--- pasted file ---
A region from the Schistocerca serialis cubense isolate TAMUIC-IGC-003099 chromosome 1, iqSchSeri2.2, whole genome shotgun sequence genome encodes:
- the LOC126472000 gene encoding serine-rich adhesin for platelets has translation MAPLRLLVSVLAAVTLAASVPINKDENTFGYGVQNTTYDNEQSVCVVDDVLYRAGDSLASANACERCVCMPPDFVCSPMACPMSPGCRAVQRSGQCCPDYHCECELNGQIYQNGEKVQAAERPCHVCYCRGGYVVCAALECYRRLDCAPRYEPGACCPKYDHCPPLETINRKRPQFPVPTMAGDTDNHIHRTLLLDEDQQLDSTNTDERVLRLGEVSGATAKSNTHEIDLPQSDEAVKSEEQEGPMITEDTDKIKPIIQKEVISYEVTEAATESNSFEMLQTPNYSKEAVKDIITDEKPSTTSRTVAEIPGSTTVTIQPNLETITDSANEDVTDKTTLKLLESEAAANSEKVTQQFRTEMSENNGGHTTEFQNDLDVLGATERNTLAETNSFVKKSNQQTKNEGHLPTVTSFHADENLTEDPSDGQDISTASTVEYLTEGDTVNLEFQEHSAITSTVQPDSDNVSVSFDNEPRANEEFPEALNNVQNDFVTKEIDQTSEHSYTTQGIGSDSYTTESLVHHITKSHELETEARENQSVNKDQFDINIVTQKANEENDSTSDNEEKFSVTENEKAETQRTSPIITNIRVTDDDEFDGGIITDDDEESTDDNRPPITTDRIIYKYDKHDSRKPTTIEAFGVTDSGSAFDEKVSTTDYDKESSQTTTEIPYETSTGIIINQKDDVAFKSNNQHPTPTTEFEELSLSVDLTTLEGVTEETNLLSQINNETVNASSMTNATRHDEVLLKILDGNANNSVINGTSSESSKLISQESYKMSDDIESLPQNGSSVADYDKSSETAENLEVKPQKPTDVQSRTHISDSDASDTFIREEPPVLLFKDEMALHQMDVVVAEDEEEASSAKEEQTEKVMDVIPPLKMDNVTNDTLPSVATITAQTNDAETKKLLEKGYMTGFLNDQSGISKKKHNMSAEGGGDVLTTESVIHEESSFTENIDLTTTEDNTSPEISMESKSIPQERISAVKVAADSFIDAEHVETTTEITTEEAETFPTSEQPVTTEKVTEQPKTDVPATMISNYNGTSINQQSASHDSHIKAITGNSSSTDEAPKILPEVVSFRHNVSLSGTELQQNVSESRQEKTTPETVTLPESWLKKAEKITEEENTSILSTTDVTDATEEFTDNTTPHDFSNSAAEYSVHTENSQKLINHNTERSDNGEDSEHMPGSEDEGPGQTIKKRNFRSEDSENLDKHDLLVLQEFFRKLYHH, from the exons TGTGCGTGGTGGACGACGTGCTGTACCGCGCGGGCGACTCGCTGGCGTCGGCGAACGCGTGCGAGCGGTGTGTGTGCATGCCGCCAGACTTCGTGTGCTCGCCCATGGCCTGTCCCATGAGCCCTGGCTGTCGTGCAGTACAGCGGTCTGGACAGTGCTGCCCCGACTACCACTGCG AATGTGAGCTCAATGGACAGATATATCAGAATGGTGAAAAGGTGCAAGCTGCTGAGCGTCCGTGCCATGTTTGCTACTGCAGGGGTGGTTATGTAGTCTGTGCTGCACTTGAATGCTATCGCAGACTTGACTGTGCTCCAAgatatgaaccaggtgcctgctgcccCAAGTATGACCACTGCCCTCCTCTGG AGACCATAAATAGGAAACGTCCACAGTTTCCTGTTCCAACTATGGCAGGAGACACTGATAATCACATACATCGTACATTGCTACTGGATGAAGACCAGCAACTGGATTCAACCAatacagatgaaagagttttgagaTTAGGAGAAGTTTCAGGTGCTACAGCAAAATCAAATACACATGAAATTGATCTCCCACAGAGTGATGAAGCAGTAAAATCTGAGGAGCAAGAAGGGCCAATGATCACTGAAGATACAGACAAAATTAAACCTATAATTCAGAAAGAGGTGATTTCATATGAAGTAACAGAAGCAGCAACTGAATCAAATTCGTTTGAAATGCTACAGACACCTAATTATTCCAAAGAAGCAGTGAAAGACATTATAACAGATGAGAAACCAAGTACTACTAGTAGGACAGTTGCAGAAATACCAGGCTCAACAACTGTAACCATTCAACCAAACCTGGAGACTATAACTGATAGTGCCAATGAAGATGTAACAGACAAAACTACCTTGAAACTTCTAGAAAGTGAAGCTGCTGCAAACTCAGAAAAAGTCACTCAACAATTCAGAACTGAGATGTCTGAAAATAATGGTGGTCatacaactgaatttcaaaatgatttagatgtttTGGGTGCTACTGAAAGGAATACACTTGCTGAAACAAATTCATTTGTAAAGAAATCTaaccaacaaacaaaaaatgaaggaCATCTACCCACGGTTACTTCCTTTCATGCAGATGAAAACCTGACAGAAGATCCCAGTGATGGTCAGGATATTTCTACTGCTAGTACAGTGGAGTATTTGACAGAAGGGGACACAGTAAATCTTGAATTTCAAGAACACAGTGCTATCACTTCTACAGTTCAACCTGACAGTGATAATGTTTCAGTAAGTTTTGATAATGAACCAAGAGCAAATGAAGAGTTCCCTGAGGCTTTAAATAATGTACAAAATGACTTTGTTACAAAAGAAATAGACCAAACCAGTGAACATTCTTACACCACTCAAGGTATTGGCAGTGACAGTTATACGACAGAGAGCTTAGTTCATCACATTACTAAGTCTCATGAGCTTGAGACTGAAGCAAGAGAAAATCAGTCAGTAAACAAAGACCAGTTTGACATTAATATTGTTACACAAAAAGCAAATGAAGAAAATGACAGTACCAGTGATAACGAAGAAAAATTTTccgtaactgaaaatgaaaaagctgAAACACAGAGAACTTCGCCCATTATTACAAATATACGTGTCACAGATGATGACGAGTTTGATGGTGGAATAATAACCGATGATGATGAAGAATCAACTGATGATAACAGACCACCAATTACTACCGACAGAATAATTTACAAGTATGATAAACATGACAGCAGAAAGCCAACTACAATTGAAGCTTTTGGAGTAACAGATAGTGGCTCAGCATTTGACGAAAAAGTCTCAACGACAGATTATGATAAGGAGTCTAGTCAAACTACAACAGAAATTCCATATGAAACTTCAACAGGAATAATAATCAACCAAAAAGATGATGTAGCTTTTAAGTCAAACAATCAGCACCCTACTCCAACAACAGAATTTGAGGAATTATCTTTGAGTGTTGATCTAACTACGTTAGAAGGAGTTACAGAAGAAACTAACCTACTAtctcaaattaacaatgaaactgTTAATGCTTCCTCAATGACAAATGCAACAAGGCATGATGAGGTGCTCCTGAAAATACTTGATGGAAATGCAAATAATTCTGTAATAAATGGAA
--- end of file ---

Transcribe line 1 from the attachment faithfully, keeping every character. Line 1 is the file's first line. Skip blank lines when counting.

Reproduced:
A region from the Schistocerca serialis cubense isolate TAMUIC-IGC-003099 chromosome 1, iqSchSeri2.2, whole genome shotgun sequence genome encodes: